Dear Glen Davis,
First, I want to warn you: you aren’t going to like everything I’ve got to say. I will say my piece bluntly, and the words will occasionally be as sharp as Dwight Howard’s elbows (and you know too much about those).
Try to take my criticism constructively, rather than simply as a diss. I respect everything you’ve done this season, and still consider you a candidate for Sixth Man of the Year. Your defensive improvement — from a constant disadvantage to your own team, to a positive difference-maker each night — continues to stun me to no end. You have worked on every part of your game, it’s clear, and that’s admirable. You’ve been the bench’s lone bright spot all season long, and your versatility — you can play center or power forward, in the post or on the perimeter — provides a valuable weapon to Doc Rivers. You’ve even shown the defensive ability to stick in front of guards on switches (remember moving your feet to stop Tony Parker, then sliding to the baseline to pick up a charge on Richard Jefferson?), something that just doesn’t look natural from a 6’9, 300-pound man. Additionally you’ve become Shane Battier on steroids, taking charges like you have an incentive built into your contract.
All that said, there’s only one way you could feel good about your two most recent games — if Tommy Lee Jones dressed up in his Men In Black outfit, then entirely erased your memory of the past three days. That’s it. That’s the only way you can feel good about your efforts. Because if you can remember them, you’d remember you were God awful.
Sorry, Glen, but there’s no other way to describe your past two games. You’ve acted like you were the go-to guy, on a team where you’re (for now) the third scoring option. And your a distant third. I don’t know if this is true, but it looks like you’ve gotten a little too big for your britches. You’re over-extending your talents, Glen, rather than just playing a role. Just because you’re (temporarily) in the starting lineup doesn’t mean you should deviate from everything you’ve done all season.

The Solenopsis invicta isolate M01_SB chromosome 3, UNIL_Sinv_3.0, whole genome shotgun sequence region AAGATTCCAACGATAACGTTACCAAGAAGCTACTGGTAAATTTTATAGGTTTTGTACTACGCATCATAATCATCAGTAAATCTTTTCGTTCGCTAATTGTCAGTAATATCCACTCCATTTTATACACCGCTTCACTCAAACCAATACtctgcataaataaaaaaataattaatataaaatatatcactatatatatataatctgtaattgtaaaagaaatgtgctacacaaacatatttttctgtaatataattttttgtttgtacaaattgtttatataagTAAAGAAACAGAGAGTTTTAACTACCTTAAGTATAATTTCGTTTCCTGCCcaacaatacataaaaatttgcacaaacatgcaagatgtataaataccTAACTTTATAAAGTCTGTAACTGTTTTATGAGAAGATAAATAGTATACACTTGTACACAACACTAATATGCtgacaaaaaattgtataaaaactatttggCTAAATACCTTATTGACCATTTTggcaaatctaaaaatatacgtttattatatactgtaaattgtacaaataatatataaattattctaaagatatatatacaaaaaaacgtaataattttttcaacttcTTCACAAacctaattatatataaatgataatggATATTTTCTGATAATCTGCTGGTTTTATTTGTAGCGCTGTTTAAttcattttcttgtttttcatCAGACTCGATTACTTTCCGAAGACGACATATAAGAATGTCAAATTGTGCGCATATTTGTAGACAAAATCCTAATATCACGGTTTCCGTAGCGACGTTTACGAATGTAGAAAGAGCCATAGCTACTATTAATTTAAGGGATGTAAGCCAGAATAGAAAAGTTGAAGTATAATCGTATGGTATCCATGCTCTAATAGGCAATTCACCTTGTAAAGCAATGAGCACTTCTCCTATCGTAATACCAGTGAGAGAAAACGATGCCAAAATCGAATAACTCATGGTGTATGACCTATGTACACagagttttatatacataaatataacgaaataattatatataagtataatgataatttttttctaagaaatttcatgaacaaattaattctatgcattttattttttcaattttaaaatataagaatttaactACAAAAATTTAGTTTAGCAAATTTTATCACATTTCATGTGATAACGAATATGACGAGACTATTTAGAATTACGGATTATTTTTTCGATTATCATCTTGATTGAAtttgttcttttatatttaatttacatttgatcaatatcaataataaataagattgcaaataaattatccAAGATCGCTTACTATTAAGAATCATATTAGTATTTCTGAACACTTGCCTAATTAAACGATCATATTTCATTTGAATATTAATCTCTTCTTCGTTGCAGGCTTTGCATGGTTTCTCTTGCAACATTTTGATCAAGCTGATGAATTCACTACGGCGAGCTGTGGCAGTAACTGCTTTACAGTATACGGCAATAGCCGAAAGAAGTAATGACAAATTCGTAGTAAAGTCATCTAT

Doc Rivers blamed your struggles on increased minutes. (CSNNE)
“He’s getting too many minutes, honestly,” said Rivers, who was quick to blame himself. “Thirty-eight minutes is too many for Baby. That’s too many minutes and that’s on me. Baby shouldn’t play more than in the thirty-range, because I think the fatigue is bothering him.”
Yes, fatigue may bother you, Glen. You aren’t exactly built to run a marathon, we understand. But fatigue doesn’t quite explain all those bricks you’re throwing up in the first half. Unless, of course, pregame layup lines leave you winded.
I’d like to think your struggles are a simple by-product of Kevin Garnett’s absence. That you’re simply trying to perform tasks you’re incapable of, because you’re attempting to fill Garnett’s shoes. If so, it’s almost admirable (if entirely frustrating) that you’re trying to pick up his slack. But, as I said before, you need to remember what got you here, what earned Doc Rivers’ trust in the first place.
For much of this season, you have shown a maturity to your game that was never evident before. You passed up decent shots so you could later take a better one. You swung the ball, trusted the offense, and knew the best way to score was in the framework of Doc’s schemes. You learned that the best way to thrive individually was to work in the context of your team. There was no deviating from the game plan, no lulls in your focus. You were a team player, entirely, and thus you started carving your name as a rising star (of sorts).
And then Garnett went down, and you were thrust into a new role. What you didn’t realize (don’t realize, really) is that your role remains the same. Provide energy, and score opportunistically. Make open jumpers, set solid screens, and roll to the hoop with authority. Rebound the basketball, take charges, and, please, I think I’ve said it before, rebound the basketball. There’s nothing new about your role, other than that you’re now starting and playing a few more minutes.
When I was a junior in high school, Glen, I put together a string of high-scoring games. I thought I was the man (“I just scored 21 points in a varsity game!”), and decided to venture outside the confines of my team’s offense. Rather than improving, I regressed. In thinking I could score even more points, I forgot about what allowed me to play such good basketball in the first place.
I just don’t want the same thing happening to you, Glen. You’re better than that. You’re better than this, this way you’ve been playing these past few games. Remember what got you here.